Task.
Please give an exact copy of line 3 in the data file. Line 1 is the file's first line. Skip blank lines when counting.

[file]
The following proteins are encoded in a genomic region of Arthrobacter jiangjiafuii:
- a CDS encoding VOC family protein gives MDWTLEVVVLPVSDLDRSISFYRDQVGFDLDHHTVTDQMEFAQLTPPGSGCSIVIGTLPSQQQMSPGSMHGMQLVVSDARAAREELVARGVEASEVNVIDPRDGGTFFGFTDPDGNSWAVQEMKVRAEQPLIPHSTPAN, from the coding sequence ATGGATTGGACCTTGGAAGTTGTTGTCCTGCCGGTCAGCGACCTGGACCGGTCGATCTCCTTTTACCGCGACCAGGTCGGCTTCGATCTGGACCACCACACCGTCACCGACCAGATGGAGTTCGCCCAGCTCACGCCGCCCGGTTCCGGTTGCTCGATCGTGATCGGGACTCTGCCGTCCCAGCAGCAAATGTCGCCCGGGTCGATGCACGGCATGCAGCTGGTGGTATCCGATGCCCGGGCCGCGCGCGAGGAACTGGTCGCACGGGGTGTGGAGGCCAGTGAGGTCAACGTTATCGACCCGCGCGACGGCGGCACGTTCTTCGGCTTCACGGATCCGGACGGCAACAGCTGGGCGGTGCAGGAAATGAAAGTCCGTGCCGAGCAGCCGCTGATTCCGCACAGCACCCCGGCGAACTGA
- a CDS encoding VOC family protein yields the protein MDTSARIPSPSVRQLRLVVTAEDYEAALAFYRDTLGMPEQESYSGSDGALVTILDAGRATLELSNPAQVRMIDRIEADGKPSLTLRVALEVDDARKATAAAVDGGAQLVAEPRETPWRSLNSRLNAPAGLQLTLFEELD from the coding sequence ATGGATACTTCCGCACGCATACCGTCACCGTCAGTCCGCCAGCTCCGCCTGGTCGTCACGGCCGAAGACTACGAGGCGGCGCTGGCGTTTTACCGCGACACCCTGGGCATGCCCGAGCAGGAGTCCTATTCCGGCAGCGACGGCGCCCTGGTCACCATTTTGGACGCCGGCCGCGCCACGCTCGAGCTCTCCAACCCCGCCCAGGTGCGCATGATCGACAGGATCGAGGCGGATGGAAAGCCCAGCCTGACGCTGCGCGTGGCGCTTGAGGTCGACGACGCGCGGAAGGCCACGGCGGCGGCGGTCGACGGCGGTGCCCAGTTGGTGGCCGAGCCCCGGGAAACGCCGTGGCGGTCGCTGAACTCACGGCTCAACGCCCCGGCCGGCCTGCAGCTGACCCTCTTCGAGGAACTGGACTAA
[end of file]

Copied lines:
- a CDS encoding VOC family protein yields the protein MDTSARIPSPSVRQLRLVVTAEDYEAALAFYRDTLGMPEQESYSGSDGALVTILDAGRATLELSNPAQVRMIDRIEADGKPSLTLRVALEVDDARKATAAAVDGGAQLVAEPRETPWRSLNSRLNAPAGLQLTLFEELD from the coding sequence ATGGATACTTCCGCACGCATACCGTCACCGTCAGTCCGCCAGCTCCGCCTGGTCGTCACGGCCGAAGACTACGAGGCGGCGCTGGCGTTTTACCGCGACACCCTGGGCATGCCCGAGCAGGAGTCCTATTCCGGCAGCGACGGCGCCCTGGTCACCATTTTGGACGCCGGCCGCGCCACGCTCGAGCTCTCCAACCCCGCCCAGGTGCGCATGATCGACAGGATCGAGGCGGATGGAAAGCCCAGCCTGACGCTGCGCGTGGCGCTTGAGGTCGACGACGCGCGGAAGGCCACGGCGGCGGCGGTCGACGGCGGTGCCCAGTTGGTGGCCGAGCCCCGGGAAACGCCGTGGCGGTCGCTGAACTCACGGCTCAACGCCCCGGCCGGCCTGCAGCTGACCCTCTTCGAGGAACTGGACTAA